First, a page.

An Audience with a Poet
Written by Omar Kidd Ronin‘ / Interview by Sunjay Kohli
Not long ago I had the chance to meet an inspirational individual, George the Poet. Now I’d read the articles and listened to the poetry. I knew this guy was a conscious guy who had come from a background that should have never landed him in Cambridge university, but what was lesser known until recently was how driven he was to bring his community and all others like it up with him. As he himself said in an interview we conducted with him before the show “I’m very keen on social action, I wanna ensure there is consequences to the things I’m doing. I want everyone to know that’s what I’m really here for, not to just entertain.”
So we roll up to this show, I’m not quite sure what to expect to be honest, I like George’s stuff, it’s cool but he doesn’t hit me in the same way that say Lupe or Common does. I do appreciate him though. I asked who the support would be, neither of us knew. I looked around, the audience was diverse, I was pleasantly surprised to see that subject matter of George’s work was drawing people from many cultures, not just angry black kids or strictly ethnic minority youth and not just young people either.
These guys (and a beautifully curly haired woman) take to the stage, I don’t recognise them. A tall guy with wide eyes and an Adidas jacket takes the mic, he launches into a song. This song though…the Robert Glasper influence drips from every crack of the beat, the bass just hit me and he’s just vibing out on stage. Like not a sound came from the audience, we were just as gone as he was. Long story short, 4 or 5 songs later and the standard was set, the vibe was there. Barney Artist…remember the name…and be sure I’ll remind you of it soon enough guys.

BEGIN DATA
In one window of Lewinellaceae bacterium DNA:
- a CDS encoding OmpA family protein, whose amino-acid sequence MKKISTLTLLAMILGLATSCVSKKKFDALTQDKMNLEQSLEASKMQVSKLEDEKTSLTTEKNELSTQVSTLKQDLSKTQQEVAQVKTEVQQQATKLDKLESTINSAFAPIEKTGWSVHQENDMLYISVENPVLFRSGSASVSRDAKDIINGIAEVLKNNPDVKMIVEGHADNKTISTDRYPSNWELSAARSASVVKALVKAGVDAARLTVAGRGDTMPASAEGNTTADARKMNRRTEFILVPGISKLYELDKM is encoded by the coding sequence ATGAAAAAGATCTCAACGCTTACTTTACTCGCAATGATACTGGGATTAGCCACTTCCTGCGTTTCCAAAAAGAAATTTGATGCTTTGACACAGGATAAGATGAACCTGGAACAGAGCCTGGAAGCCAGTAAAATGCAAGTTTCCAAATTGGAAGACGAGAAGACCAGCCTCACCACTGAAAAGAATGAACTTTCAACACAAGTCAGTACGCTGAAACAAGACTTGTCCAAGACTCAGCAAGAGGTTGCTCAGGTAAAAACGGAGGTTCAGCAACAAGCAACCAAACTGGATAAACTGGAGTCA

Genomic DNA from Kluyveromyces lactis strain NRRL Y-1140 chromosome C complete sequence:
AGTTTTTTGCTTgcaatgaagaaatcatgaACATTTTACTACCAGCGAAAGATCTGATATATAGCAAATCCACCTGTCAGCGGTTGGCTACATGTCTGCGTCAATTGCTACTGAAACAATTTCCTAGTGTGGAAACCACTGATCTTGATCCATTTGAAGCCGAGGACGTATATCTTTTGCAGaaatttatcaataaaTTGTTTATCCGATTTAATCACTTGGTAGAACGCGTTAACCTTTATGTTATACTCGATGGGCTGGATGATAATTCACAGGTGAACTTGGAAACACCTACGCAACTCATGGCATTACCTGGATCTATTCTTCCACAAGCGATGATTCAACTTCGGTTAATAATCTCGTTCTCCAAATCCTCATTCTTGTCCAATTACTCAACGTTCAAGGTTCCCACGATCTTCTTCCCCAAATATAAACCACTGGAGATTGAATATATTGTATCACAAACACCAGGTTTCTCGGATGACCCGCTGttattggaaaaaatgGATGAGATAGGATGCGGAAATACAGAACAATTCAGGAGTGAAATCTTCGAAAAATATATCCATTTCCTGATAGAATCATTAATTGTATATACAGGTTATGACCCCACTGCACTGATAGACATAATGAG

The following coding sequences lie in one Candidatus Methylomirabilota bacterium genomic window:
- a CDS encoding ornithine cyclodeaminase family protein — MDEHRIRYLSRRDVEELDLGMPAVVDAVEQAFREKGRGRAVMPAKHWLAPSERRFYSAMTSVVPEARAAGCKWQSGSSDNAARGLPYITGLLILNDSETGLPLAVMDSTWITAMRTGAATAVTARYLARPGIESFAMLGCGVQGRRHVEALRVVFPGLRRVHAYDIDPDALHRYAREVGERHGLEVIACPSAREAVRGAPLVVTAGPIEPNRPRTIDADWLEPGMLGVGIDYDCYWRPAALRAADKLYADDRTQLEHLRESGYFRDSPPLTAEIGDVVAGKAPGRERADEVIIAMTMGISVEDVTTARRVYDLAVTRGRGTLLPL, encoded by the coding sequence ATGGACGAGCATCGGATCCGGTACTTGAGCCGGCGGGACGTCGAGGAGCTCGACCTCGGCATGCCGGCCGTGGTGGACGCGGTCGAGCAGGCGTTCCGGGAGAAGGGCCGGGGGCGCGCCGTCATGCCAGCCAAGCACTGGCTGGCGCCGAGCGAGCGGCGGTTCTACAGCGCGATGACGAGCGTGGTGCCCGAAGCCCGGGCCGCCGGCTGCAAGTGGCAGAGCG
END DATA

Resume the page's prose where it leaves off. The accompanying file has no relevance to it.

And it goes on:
Another dude steps on stage, moves the mic aside and states his name is Shelz the Dancer. A West Londoner who states there are two types of guys where he’s from; “sweet boys and gangsta’s” and he’s going to show us the range of emotion going between the two. Now I’m a bboy…I’m critical of dancers…but you know what I like this guy. His character is on point and when you can dance on The Script’s “The Man Who Can’t Be Moved” and kill it I’m intrigued…definitely someone I’d like to train and cypher with, heck I’d love to battle this guy.
So my hype is real now, a jazzy, vibe out mc who has me drooling for more, a dancer who has me wanting to throw down there and then…and now it’s time for George. So he walks on stage…big rain coat looking kind of attire, looks kind of lost and then takes up the mic. Barely into an introduction and his phone rings, he talks to someone saying he’s in the middle of a show and “you know it’s Birmingham fam, you know they’re gonna make noise”. Already I can see this isn’t going to be a typical reel off the latest EP and done with kind of performance. So he breaks down that this story he’s going to tell is going to involve characters and paths…
- Patricia- The Shoot First Path
- Anton- The Walk Away Path
- Jerome- I call this the Drake path…yeah…